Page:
"It is a false situation which the yachts typify with the beauty of their movements while the real situation (of the poor) is desperate while ‘the skillful yachts pass over.’”
(from notes by the poet filed in a folder with a letter to Henry W. Wells of 27 July 1955)
"'The Yachts,' that often anthologized, uncharacteristic effort of Williams, which Williams liked though he knew its technique was imitative. He had begun it with Dante's terza rima since he was borrowing the scene from the Inferno where Dante and Virgil must cut through the arms and hands of the damned floating beneath them who try to sink their small boat. Williams was remembering the magnificent America's Cup yacht races he had seen off Newport, Rhode island, and the ambivalence he had felt watching all that aristocratic skill while knowing that it was a nation of poor people who in reality supported this small privileged class. In a letter he wrote in late August of that year to Pound, after 'The Yachts' had already been printed in The New Republic, Williams provided an extraordinary gloss on the sentiments expressed in that poem. The letter was written from Woods Hole, Massachusetts, where Williams had taken Floss and Paul to visit young Bill, who was working in marine biology at the laboratories there for the summer.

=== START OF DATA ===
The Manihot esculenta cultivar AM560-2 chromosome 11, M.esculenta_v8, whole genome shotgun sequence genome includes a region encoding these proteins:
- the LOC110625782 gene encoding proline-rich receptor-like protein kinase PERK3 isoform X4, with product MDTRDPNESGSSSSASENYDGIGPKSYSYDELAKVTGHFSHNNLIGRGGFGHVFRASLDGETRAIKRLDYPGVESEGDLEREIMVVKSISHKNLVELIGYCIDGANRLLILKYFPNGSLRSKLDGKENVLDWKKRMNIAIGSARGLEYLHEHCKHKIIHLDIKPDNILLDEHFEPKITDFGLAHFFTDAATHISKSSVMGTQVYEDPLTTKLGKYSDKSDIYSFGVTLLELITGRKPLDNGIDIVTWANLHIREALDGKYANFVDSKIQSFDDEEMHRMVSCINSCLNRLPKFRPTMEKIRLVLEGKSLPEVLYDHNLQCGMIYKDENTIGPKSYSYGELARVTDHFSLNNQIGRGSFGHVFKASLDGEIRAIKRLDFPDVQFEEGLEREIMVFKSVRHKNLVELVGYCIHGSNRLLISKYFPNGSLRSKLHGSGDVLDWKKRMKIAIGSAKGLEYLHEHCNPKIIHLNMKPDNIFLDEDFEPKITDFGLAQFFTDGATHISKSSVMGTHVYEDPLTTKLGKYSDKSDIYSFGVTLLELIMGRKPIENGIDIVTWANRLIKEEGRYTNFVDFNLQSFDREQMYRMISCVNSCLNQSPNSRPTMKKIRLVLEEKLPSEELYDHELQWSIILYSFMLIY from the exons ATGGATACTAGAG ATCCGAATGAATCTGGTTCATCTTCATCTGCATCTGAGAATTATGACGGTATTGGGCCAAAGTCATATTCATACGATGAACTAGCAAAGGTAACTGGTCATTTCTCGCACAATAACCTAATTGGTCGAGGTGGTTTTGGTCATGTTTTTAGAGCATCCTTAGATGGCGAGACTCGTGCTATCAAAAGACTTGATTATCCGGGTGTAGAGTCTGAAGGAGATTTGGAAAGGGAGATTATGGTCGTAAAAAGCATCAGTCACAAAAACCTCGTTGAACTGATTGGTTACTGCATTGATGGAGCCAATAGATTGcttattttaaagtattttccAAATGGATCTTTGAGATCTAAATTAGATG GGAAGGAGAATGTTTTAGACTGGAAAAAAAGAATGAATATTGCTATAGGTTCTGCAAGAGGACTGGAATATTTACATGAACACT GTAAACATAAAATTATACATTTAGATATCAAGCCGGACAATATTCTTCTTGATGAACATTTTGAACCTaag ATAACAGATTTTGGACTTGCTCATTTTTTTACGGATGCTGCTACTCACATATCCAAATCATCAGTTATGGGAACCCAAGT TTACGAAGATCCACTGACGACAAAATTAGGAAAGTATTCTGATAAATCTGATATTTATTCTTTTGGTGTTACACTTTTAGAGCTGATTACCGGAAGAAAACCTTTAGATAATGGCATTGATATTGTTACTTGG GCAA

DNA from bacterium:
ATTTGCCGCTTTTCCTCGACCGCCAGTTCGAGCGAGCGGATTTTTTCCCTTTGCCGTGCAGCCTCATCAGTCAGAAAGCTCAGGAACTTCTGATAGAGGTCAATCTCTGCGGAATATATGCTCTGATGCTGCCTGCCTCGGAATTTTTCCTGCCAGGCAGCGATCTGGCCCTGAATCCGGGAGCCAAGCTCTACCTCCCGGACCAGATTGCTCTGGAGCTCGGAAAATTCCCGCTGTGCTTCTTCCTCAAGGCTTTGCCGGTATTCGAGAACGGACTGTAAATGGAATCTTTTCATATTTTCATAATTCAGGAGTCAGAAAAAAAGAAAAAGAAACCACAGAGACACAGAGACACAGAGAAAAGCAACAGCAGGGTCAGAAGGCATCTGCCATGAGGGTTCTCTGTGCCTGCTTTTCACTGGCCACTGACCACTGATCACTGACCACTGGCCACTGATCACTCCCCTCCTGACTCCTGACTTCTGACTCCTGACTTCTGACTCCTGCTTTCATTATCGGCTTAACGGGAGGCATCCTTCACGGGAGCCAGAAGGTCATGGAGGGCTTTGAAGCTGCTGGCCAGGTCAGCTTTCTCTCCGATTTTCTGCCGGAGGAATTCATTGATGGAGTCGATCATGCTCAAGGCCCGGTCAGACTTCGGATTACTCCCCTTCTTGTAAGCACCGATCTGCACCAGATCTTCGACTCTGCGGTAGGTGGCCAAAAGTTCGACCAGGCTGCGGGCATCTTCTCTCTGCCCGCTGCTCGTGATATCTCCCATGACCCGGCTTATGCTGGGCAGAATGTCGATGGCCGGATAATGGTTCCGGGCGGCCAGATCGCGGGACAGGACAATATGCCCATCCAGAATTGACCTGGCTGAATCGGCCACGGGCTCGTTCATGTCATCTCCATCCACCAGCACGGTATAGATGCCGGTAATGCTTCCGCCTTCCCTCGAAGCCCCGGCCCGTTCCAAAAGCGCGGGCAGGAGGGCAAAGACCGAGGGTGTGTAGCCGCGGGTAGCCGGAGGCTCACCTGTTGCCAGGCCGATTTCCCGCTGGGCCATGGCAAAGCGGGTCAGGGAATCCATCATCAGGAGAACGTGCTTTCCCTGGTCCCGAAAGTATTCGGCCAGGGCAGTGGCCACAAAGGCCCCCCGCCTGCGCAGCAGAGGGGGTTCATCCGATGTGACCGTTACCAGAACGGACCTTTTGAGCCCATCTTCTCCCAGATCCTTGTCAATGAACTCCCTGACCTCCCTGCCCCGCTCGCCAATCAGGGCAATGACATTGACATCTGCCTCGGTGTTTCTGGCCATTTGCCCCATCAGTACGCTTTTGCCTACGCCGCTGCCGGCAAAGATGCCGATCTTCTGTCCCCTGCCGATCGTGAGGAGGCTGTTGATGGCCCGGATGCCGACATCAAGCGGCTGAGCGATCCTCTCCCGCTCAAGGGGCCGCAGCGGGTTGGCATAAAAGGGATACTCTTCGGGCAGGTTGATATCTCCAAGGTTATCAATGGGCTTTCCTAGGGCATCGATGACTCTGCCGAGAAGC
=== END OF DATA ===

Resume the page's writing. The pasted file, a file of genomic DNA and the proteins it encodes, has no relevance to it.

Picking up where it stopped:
"Williams had just finished reading Pound's latest book, Jefferson and/or Mussolini, and had enjoyed it because Pound had persisted 'in finding a local solution pertinent to the present world situation.' But Italy was not America, and Williams believed now that the revolution in America was further off than ever. At that moment the trouble with Americans getting anything like justice served to them, as far as Williams was concerned, was 'the organized opposition by the wealthy Republicans to everything Roosevelt is trying to do. It's a race: he'll do it his way, putting over the rudiments of an idea, or they'll get the whip hand back and kill the idea.' And if the moneyed Republicans did get power, any chance of a revolution would be dead. Williams had called it a race: a political race between Democrats and Republicans like those yachts racing for the America's Cup in the summer of '35. One or the other side would win -- probably the special interests once again -- and the sansou, the poor, the disenfranchised, would be cut aside relentlessly as they clawed against the boats struggling simply to stay afloat."
(from Paul Mariani: William Carlos Williams: A New World Naked, 1981)